Quick To Be Slow

Let every person be quick to hear, slow to speak, slow to anger…   James 1.19
We were taught as children: Sticks and stones may break my bones, but words will never hurt me.  So not true.  Words have hurt me.  Even more so, I learned how I could hurt somebody else with my words.  Later in life I also learned spoken words cannot be taken back - it’s like trying to put toothpaste back into the tube.  However, damaging words are not merely spoken or written down these days.  They can be put out on the internet for everyone in the world to see.

Imagine all your words, written and spoken, or even though, just floating in space and anyone can see them, or read them, or download them, and then use them against you.
For the early church and beyond, for those who have read or heard the words of James, and perhaps more importantly for us today, the words of James 1.19 are to be heeded.
Be quick to listen, and slow to speak, and slow to be angry.
Sometimes – ok, most times – we operate in the opposite direction.  We are quick to be angry, quick to speak, and slow to hear, or to really listen.  Sometimes we are not even really listening.  While the words are coming out of the someone’s mouth, I can literally sense myself coming up with an answer, a defense, an excuse – I have stopped listening.

I am discovering that my default is often to defend myself – protect myself – it seems like second nature.  Sometimes that is a good default button.  It’s why I duck and cover when a bee flies around my head.  However, in order to have healthy conversations, even uncomfortable conversations, and critical conversations, my default needs to be leaning fully into what the other person is saying, listening to their perspective, hear their story, and trust that God will protect and guard my heart, soul and mind.  I also need to ask God to be reflected in my physical position, the look on my face, my posture, for my physical presentation can often speak louder than words.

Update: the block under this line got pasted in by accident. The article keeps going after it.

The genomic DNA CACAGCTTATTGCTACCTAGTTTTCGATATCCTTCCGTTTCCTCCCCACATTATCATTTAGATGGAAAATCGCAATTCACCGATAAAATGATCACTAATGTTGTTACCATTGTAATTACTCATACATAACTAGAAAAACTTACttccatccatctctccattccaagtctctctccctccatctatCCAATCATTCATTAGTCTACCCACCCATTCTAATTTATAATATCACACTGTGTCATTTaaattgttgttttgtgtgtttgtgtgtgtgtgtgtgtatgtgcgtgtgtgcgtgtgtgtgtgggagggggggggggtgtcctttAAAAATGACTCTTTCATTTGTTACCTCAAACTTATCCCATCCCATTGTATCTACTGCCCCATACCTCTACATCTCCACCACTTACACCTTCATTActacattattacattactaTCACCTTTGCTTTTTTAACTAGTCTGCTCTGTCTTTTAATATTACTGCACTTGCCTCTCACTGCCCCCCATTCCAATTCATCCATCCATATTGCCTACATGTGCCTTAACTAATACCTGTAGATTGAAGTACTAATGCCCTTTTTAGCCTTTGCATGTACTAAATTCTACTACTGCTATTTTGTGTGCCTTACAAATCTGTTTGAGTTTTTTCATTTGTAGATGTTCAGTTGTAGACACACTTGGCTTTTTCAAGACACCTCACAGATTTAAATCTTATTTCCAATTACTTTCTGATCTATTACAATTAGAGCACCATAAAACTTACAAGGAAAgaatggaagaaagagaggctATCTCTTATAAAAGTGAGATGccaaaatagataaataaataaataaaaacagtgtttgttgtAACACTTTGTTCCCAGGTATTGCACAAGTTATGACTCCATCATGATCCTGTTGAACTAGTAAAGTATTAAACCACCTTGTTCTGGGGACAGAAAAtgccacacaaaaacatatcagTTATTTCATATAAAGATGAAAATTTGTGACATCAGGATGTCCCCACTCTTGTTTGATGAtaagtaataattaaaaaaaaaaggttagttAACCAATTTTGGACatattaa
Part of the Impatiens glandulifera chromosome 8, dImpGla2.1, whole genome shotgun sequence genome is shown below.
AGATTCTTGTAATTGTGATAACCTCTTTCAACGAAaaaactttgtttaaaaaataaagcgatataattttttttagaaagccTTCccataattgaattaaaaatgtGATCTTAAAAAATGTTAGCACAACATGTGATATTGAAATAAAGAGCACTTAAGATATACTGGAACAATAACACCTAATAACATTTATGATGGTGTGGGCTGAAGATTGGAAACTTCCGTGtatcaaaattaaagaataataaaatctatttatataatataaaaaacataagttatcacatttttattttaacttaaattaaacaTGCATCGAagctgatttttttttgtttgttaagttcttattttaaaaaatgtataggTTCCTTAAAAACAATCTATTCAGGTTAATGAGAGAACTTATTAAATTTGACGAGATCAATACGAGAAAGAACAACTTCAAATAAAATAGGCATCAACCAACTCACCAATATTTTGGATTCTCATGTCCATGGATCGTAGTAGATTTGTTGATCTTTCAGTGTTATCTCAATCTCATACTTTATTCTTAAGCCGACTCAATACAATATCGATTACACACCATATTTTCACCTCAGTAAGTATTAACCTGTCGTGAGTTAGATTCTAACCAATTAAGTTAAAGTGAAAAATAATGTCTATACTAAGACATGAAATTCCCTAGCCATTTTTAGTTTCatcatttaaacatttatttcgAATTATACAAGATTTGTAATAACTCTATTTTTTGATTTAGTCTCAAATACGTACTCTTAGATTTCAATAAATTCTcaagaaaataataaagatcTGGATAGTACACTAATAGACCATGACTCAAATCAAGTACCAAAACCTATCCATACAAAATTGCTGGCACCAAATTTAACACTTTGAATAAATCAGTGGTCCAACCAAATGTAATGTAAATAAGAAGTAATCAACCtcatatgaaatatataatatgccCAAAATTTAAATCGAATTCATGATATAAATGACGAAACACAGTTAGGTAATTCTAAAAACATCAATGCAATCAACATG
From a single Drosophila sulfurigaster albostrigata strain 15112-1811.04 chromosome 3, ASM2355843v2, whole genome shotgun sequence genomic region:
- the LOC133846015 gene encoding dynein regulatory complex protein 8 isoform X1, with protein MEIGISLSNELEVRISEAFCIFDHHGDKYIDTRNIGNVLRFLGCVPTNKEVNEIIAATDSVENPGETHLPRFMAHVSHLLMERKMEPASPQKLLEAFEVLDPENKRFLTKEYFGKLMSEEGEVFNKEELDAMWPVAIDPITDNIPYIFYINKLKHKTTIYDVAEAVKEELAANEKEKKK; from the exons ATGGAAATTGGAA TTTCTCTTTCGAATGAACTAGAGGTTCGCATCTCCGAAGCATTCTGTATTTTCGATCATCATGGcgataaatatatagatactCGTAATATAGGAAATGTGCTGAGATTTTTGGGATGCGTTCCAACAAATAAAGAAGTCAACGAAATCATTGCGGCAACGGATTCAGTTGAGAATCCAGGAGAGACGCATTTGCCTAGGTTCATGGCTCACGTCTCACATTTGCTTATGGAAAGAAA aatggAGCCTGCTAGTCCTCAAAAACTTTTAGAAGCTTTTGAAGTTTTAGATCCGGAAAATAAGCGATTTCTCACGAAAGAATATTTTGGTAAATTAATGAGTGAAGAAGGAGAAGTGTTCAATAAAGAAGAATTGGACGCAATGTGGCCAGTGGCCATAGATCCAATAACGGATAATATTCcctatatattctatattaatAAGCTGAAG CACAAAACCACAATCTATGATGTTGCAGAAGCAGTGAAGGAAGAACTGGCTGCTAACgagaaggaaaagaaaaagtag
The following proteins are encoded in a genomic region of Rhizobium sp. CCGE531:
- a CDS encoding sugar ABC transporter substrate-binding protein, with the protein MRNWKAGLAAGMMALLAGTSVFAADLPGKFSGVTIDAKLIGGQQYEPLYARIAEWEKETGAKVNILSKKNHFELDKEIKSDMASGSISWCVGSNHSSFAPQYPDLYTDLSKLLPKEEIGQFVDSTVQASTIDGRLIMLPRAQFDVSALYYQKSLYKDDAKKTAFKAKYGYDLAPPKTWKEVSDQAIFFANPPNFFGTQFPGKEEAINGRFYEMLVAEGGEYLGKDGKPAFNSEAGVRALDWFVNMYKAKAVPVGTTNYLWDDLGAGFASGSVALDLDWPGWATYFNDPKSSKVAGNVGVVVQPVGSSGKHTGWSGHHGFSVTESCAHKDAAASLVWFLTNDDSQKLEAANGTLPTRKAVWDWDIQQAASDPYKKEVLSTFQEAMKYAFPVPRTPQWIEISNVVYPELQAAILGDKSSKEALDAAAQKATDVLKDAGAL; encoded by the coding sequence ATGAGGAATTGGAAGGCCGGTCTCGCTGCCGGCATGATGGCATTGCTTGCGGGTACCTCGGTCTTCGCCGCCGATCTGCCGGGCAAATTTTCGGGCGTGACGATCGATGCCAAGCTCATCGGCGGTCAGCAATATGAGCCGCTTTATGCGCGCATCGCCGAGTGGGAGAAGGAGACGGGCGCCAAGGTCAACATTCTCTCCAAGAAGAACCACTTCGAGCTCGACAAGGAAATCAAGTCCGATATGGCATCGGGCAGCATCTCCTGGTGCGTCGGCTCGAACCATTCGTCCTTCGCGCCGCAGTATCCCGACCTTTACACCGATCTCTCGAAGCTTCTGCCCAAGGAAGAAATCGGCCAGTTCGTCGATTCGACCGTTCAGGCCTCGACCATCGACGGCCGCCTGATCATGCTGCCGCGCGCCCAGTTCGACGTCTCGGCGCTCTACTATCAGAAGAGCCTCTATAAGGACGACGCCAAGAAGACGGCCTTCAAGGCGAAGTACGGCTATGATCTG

What we need today in the church, in the family, in relationships in the community is a greater ability and discipline to listen before we react or respond.  And, when I say listen, I mean to be sure we understand what the other person is saying, why they are saying it, where it comes from, and even validate what they are expressing, whether or not we can fully agree with them.  We may not agree with them, but it doesn’t mean that what they are sharing, what they are feeling, what they are expressing is not valid: it is their perspective, their story, their experience, and yes, their opinion.  PEOPLE WANT TO BE HEARD.

We may have to agree to disagree – but we also make room for grace and peace and mercy and love in the middle of it all – otherwise the damage can be irreversible.
Let’s not make assumptions about anyone - Let us lend an ear to their voice

 Let us hear their story – Let us listen to their side of things.

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Rinda Mills - June 11th, 2020 at 3:49pm

I so agree Bill, during this time with all that’s happening we really need to listen to each other!

Pat Henle - June 11th, 2020 at 10:50pm

Amen. This is something I have to be careful of. I try to use think. T is it true, H is it hurtful, I is it interesting, N is it necessary, K is it kind.

Don Stuber - June 12th, 2020 at 11:37pm

Jesus was always asking questions and then listening... seeing to the heart.

Cathy simons - June 13th, 2020 at 9:10am

Such wise words pastor Bill. With such inflammatory situations in our town, state, and the United States, our first reactions to what is going on would help if we could Control our reactions. For me it’s hard to listen when I let my emotions control me. How will anyone succeed at listening if we can’t first control our mind and emotions? We hear something, react to it, and then Spew it. A challenge for all of us to control our thoughts and emotions.